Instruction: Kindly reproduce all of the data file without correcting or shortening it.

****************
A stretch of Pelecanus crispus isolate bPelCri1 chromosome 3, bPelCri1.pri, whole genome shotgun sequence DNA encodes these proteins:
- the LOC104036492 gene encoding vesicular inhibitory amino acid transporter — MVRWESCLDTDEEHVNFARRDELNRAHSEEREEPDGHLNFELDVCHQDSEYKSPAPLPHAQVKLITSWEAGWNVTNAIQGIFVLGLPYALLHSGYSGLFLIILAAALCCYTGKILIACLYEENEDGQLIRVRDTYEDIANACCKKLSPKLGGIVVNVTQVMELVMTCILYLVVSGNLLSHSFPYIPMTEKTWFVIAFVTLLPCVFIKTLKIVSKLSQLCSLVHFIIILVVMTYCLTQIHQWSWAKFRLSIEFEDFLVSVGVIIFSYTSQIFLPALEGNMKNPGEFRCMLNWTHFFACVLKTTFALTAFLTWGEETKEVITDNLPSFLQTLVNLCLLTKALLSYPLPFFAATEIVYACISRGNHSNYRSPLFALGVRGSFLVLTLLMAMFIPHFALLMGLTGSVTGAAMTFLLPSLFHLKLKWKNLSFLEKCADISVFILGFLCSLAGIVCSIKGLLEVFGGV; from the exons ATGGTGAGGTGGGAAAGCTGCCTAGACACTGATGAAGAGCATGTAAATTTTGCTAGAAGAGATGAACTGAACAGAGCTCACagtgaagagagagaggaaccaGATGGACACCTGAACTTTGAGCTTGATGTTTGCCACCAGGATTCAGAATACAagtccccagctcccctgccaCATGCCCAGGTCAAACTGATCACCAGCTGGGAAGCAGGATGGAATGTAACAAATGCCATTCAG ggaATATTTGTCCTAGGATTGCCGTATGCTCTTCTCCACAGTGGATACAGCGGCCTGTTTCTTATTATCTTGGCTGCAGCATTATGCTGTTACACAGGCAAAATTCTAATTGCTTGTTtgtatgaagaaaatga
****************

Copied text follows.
A stretch of Pelecanus crispus isolate bPelCri1 chromosome 3, bPelCri1.pri, whole genome shotgun sequence DNA encodes these proteins:
- the LOC104036492 gene encoding vesicular inhibitory amino acid transporter — MVRWESCLDTDEEHVNFARRDELNRAHSEEREEPDGHLNFELDVCHQDSEYKSPAPLPHAQVKLITSWEAGWNVTNAIQGIFVLGLPYALLHSGYSGLFLIILAAALCCYTGKILIACLYEENEDGQLIRVRDTYEDIANACCKKLSPKLGGIVVNVTQVMELVMTCILYLVVSGNLLSHSFPYIPMTEKTWFVIAFVTLLPCVFIKTLKIVSKLSQLCSLVHFIIILVVMTYCLTQIHQWSWAKFRLSIEFEDFLVSVGVIIFSYTSQIFLPALEGNMKNPGEFRCMLNWTHFFACVLKTTFALTAFLTWGEETKEVITDNLPSFLQTLVNLCLLTKALLSYPLPFFAATEIVYACISRGNHSNYRSPLFALGVRGSFLVLTLLMAMFIPHFALLMGLTGSVTGAAMTFLLPSLFHLKLKWKNLSFLEKCADISVFILGFLCSLAGIVCSIKGLLEVFGGV; from the exons ATGGTGAGGTGGGAAAGCTGCCTAGACACTGATGAAGAGCATGTAAATTTTGCTAGAAGAGATGAACTGAACAGAGCTCACagtgaagagagagaggaaccaGATGGACACCTGAACTTTGAGCTTGATGTTTGCCACCAGGATTCAGAATACAagtccccagctcccctgccaCATGCCCAGGTCAAACTGATCACCAGCTGGGAAGCAGGATGGAATGTAACAAATGCCATTCAG ggaATATTTGTCCTAGGATTGCCGTATGCTCTTCTCCACAGTGGATACAGCGGCCTGTTTCTTATTATCTTGGCTGCAGCATTATGCTGTTACACAGGCAAAATTCTAATTGCTTGTTtgtatgaagaaaatga